Edward O'Dwyer

Two Poems

A New Bicycle

Suddenly, in Houston, Texas,
which is a three-hour-flight from home, I was buying
a new bicycle from a salesman in a pale pink tie.
I’d not been up on a bike
for twenty-something years,

and I had no plans of doing anything to change that
but then there I was handing over my credit card
and looking down proudly
and taking in the bike’s gleaming newness.

That’s where I was – Houston – when my wife called
from wherever she was in the world.
She broke the news
that she couldn’t handle the deceit anymore,
followed by the news that she was having an affair
and, finally, the news that she was sorry
she’d not had the courage to have this conversation sooner.

It was then the bicycle store began winking at me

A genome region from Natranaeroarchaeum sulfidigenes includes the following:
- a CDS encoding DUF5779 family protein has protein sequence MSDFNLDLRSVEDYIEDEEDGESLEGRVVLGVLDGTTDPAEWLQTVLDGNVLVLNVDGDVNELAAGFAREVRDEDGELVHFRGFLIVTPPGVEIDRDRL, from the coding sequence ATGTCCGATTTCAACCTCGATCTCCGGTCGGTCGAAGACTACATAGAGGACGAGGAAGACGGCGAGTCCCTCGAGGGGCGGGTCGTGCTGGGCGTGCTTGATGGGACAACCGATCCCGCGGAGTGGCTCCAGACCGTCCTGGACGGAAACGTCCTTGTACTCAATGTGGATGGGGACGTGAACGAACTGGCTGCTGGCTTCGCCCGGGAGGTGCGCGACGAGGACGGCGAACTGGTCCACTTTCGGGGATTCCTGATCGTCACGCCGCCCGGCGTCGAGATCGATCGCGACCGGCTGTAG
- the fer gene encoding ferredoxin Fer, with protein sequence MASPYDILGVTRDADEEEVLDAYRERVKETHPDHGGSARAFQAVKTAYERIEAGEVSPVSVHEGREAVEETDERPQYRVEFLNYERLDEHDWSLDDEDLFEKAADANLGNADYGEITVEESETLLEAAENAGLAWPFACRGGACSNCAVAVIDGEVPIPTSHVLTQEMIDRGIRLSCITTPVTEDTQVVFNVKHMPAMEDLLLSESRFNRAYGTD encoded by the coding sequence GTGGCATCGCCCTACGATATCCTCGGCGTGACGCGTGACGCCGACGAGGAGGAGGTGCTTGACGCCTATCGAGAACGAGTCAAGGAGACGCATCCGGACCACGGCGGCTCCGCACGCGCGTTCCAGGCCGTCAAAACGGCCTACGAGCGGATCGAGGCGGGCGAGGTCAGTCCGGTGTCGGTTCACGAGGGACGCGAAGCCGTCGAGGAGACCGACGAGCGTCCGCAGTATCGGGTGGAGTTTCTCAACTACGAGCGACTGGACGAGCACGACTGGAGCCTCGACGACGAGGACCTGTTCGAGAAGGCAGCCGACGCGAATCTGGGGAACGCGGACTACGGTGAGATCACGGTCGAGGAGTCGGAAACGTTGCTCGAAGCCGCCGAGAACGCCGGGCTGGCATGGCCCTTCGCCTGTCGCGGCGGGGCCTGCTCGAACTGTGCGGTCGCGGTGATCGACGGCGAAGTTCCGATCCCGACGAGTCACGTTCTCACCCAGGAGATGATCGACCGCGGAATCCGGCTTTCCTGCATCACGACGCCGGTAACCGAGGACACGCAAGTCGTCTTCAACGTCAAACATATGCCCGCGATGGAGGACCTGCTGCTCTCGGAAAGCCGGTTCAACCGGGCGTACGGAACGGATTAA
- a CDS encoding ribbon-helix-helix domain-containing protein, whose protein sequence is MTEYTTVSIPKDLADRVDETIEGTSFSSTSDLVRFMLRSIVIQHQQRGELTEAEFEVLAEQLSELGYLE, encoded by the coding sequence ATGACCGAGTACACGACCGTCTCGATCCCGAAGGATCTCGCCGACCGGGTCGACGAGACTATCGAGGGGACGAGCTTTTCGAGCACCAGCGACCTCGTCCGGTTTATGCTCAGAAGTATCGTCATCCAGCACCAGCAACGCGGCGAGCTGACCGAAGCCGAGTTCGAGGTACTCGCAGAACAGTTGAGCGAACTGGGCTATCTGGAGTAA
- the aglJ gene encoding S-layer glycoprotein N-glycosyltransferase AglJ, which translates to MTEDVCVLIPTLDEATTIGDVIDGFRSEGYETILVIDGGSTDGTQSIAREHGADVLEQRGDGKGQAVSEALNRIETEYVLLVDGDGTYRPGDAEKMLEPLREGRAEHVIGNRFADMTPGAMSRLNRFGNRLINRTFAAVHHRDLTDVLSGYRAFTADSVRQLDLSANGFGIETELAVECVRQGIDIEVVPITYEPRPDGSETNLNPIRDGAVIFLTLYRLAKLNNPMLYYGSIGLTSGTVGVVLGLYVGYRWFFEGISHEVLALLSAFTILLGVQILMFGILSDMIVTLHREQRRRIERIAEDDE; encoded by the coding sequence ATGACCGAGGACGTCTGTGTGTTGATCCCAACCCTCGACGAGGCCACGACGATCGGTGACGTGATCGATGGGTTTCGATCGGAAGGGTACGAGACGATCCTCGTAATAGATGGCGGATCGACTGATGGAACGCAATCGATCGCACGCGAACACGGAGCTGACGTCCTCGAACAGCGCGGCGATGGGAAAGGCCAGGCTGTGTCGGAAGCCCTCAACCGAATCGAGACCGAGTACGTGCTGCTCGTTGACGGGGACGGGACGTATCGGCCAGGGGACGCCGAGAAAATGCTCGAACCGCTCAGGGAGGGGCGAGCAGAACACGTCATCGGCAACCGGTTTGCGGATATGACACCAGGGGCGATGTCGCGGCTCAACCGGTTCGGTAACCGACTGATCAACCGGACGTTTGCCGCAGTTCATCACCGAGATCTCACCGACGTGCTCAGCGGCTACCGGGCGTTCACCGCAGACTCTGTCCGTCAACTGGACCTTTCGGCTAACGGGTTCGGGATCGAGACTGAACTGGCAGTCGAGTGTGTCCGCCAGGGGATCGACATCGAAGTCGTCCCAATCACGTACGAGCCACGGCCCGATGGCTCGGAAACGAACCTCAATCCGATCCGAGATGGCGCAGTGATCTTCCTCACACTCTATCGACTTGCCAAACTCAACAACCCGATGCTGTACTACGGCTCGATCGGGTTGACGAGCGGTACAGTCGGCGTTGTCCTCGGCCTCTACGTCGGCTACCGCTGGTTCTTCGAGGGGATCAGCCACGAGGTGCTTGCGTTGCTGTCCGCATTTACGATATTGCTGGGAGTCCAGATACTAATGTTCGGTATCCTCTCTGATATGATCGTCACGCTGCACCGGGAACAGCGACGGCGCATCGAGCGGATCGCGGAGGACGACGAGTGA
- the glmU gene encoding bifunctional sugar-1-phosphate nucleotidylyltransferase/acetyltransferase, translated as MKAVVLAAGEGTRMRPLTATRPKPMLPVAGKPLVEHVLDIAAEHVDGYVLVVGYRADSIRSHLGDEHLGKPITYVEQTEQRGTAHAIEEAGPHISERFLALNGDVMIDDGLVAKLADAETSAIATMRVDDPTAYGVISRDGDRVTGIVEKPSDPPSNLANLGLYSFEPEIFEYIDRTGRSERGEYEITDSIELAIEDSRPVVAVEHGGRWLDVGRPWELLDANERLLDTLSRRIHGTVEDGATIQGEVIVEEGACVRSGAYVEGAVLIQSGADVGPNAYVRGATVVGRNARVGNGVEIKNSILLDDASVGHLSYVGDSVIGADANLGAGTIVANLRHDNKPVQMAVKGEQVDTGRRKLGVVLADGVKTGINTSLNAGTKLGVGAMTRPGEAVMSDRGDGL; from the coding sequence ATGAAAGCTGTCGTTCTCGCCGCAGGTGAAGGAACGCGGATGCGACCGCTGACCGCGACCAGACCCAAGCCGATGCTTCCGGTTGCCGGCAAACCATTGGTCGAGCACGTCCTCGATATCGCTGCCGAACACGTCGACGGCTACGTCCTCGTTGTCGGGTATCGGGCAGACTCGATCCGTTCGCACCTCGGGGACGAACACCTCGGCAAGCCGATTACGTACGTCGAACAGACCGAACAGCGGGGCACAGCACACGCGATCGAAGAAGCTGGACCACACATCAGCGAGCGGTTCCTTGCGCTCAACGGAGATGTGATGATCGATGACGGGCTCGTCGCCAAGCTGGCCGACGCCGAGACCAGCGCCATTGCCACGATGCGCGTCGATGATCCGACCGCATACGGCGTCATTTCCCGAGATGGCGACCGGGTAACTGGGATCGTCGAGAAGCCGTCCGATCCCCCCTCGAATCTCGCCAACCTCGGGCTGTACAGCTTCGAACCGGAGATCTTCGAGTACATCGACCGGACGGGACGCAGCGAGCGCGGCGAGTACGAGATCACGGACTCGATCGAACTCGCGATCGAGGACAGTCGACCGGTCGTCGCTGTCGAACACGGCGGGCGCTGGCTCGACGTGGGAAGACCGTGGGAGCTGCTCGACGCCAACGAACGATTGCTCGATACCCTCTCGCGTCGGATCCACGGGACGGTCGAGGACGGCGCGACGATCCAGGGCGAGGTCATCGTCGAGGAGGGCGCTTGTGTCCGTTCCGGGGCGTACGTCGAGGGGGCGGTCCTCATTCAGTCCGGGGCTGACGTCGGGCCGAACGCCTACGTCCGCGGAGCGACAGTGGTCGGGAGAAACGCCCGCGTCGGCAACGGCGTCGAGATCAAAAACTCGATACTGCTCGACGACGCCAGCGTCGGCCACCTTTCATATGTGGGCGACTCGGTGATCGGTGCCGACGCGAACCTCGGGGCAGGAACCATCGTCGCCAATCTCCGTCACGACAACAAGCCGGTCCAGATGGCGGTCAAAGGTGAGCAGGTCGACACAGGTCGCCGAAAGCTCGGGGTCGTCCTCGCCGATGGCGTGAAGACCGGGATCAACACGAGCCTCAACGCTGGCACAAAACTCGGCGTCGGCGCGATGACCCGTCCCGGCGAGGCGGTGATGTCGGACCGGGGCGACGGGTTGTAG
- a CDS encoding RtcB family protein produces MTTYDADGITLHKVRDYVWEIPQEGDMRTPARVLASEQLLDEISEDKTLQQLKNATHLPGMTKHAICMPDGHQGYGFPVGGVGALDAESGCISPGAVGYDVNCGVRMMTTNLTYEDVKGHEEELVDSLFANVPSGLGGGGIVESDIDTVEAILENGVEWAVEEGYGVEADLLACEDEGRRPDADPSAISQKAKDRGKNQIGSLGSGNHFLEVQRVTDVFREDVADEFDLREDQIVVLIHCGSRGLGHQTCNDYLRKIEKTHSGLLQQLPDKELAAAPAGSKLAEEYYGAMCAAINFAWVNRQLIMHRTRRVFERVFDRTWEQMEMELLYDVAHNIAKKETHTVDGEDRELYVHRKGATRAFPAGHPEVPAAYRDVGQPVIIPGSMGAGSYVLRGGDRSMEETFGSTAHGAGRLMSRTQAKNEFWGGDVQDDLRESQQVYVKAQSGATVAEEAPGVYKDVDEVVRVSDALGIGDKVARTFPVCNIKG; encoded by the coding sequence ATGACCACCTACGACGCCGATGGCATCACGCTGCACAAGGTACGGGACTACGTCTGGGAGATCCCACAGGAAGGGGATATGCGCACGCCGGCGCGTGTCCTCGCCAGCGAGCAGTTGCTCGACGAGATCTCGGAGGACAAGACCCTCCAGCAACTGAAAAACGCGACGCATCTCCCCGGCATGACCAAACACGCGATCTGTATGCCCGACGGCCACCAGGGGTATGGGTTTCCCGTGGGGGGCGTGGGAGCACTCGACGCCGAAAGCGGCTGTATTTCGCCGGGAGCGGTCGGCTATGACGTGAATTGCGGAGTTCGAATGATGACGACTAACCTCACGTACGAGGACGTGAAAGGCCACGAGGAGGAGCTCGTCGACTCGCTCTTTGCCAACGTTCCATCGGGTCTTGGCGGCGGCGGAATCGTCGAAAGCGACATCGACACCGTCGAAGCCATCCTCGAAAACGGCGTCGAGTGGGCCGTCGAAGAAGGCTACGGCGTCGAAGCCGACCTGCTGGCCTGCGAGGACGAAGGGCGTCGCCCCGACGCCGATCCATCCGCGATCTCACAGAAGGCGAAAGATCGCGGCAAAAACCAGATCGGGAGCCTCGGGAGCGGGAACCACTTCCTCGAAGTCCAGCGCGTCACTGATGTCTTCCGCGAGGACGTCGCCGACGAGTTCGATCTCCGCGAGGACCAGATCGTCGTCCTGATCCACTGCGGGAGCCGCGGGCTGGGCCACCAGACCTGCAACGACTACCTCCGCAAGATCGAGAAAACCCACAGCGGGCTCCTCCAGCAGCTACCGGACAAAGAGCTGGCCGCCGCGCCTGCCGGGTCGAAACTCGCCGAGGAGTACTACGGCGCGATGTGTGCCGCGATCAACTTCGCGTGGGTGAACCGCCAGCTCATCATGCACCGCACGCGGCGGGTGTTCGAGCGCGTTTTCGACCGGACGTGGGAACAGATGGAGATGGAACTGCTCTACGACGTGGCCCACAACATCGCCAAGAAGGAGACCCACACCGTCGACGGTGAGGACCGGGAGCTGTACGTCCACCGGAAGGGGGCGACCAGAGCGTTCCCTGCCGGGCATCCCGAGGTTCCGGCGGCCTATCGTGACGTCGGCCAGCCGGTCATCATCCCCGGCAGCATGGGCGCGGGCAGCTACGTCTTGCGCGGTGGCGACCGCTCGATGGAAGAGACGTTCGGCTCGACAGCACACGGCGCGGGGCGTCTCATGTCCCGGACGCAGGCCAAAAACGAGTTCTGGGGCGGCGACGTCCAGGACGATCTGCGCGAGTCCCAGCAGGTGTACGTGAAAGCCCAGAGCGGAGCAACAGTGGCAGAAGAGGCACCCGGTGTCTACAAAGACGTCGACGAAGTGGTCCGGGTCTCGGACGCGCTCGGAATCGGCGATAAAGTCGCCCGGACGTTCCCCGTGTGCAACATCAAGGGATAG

from across the street, the way shoe shops have winked
at her down through the years.
Maybe it was youth winking at me,
or innocence, or adventure, or youth
and innocence and adventure all together
winking at me then in the form of the shop.

That’s when I said we’d talk more
when we were both home. Calm as could be,
no ire in the voice that said the words,
a voice I didn’t recognise, a voice I’d taken
from the clammy breeze in Houston that day,
just for the speaking of them, and then returned.

I was miffed slightly. That was the whole extent of it.
That is the resilience of children, of course.
It’s when we get complicated we lose that
but I had it again, all of a sudden, inexplicably.

I was going to take my new bicycle out
onto some unmapped road
that winds through a dry and dusty landscape
beneath a friendly sun in a sky of blue and silence;

a road that would be heading away from her;
would end someplace good or, better still, not end.


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